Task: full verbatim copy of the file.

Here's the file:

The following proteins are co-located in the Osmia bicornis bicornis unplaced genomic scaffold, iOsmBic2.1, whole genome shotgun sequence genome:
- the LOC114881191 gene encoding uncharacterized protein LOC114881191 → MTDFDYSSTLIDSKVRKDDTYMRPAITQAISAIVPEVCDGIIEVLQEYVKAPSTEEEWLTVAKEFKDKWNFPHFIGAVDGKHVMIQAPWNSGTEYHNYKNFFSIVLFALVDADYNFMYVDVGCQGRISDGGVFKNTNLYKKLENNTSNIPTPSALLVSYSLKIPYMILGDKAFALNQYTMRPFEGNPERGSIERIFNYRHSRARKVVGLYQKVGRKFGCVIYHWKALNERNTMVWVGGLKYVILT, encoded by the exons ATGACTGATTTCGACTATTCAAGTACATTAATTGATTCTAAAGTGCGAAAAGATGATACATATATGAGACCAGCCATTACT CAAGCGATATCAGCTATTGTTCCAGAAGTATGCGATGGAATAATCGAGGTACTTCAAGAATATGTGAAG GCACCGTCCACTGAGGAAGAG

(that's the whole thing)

The following proteins are co-located in the Osmia bicornis bicornis unplaced genomic scaffold, iOsmBic2.1, whole genome shotgun sequence genome:
- the LOC114881191 gene encoding uncharacterized protein LOC114881191 → MTDFDYSSTLIDSKVRKDDTYMRPAITQAISAIVPEVCDGIIEVLQEYVKAPSTEEEWLTVAKEFKDKWNFPHFIGAVDGKHVMIQAPWNSGTEYHNYKNFFSIVLFALVDADYNFMYVDVGCQGRISDGGVFKNTNLYKKLENNTSNIPTPSALLVSYSLKIPYMILGDKAFALNQYTMRPFEGNPERGSIERIFNYRHSRARKVVGLYQKVGRKFGCVIYHWKALNERNTMVWVGGLKYVILT, encoded by the exons ATGACTGATTTCGACTATTCAAGTACATTAATTGATTCTAAAGTGCGAAAAGATGATACATATATGAGACCAGCCATTACT CAAGCGATATCAGCTATTGTTCCAGAAGTATGCGATGGAATAATCGAGGTACTTCAAGAATATGTGAAG GCACCGTCCACTGAGGAAGAG